The issue of citizenship is dealt with in the very beginning of the Indian Constitution (in Part II) just after nation and the powers of the national government are defined. Articles 5 to 11 are related to citizenship. While Part II confers citizenship to residents in the territory of India when the nation was formed, it also allowed for conferring citizenship to those Indians who remained in Pakistan at the time of partition and, those who went there after partition but wanted to return to India—before July 1948.

The Citizenship Act of 1955 defines natural and acquired citizenship in clauses 3 to 7. It flows from Part II of the Constitution and is enacted to amplify and encode rules and regulations for conferring citizenship. Here briefly are the modes that confer citizenship:

1.     Citizenship by birth (Clause 3)
2.    Citizenship by descent (Clause 4)
3.    Citizenship by registration (Clause 5)
4.    Citizenship by naturalization (Clause 6)
5.  Special provision as to citizenship of persons covered by the Assam Accord (Clause 6A)
6.    Citizenship by incorporation of territory (Clause 7)

There is no ambiguity about the nature or cause of partition of the country. Pakistan and its later splinter Bangladesh were formed as the Muslims of undivided India wanted a separate state for themselves. Many non–Muslims remained in Pakistan after partition either because they were complacent about their status despite the religious nature of the newly formed state or because of an inertia that held them back from making the long journey to India. It was also possible that they stayed back as they reposed faith in the assurances given by leaders of the nascent state who promised them complete religious freedom.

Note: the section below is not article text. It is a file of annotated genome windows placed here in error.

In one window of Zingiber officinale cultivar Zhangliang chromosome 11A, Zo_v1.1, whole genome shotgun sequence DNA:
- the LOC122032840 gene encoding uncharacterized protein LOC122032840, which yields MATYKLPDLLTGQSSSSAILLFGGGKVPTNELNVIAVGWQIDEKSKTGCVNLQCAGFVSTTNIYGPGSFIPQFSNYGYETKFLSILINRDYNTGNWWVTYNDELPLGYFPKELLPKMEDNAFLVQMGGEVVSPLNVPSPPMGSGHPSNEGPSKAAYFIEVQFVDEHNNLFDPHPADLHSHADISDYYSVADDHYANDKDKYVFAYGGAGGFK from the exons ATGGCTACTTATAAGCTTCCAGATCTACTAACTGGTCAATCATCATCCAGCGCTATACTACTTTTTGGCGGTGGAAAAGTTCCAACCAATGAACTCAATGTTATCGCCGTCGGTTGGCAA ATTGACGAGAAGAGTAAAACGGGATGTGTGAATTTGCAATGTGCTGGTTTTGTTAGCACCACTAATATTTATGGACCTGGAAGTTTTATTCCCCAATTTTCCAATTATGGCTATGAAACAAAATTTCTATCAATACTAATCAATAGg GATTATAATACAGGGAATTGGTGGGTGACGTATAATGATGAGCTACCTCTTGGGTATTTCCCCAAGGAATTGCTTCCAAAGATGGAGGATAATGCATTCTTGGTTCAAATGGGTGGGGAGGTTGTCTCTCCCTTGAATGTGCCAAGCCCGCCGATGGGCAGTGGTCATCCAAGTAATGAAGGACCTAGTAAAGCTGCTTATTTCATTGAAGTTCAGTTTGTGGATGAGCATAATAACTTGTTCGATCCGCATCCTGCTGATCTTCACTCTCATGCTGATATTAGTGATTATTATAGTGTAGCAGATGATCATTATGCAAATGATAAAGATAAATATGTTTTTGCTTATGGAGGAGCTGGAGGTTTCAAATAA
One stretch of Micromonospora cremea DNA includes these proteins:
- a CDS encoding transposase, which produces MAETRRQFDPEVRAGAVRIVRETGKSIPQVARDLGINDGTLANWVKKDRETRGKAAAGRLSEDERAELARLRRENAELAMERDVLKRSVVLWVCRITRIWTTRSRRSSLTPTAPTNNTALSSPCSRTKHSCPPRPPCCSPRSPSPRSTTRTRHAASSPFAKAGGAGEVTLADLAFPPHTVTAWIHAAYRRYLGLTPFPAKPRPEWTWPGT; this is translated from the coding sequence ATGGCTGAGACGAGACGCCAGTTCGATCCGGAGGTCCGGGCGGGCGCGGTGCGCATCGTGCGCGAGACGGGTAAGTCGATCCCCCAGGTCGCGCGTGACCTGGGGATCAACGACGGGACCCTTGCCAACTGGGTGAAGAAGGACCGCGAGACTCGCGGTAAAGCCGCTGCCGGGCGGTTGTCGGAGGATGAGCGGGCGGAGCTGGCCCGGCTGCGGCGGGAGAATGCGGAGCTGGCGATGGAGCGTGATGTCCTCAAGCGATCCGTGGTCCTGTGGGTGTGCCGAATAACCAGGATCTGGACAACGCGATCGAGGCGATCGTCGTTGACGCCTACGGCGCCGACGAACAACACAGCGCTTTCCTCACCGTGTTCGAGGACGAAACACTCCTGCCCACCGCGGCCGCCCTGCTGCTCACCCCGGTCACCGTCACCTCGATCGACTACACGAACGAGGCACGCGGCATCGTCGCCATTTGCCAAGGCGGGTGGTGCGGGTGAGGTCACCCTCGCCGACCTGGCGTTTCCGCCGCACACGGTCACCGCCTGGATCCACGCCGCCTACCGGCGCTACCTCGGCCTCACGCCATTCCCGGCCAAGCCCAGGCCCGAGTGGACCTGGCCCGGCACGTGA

What happened to them in the subsequent decades too needs no recounting. To put it simply their populations were decimated. Many of them had to flee to India, the only country in which they felt they could seek asylum.

All that the CAA does is to provide relief to persecuted minorities fleeing Afghanistan, Bangladesh and Pakistan who would otherwise be defined as ‘illegal migrants’ under Section 2 (1) (b) of the 1955 Citizenship Act. It does not take away the rights of anyone nor does it seek to strip bona fide Indian citizens of their citizenship. It does not abrogate the Clause 6 (Naturalisation) of the principal act by which anyone from outside can seek citizenship. There is a sunset clause in the CAA. It limits the ‘relief’ to those who entered India before December 31, 2014.

The conduct of the opposition parties has no surprises. Their objective is to usurp power, no matter how divisive and fraught with long–term consequences their modus could be. It is the conduct of the public intellectuals that should surprise. 

Those who are making a public spectacle of reading the Preamble in agitations across the country should carefully read the wording of Article 11 of the Constitution. It confers unqualified power to the Parliament to make provisions with respect to acquisition and termination of all matters relating to citizenship. Here is what it states:
“11. Nothing in the foregoing provisions of this Part shall derogate from the power of Parliament to make any provision with respect to the acquisition and termination of citizenship and all other matters relating to citizenship.”
Is the ongoing agitation mere tilting at windmills or a machination of deception, disinformation and psychological operations (known as Dee–Dee–PsyOps in the parlance of intelligence agencies), intended to intimidate the central government against bringing in progressive legislations like the Uniform Civil Code (UCC) and the Supreme Court hearing petitions against the abrogation of Article 370 and the CAA?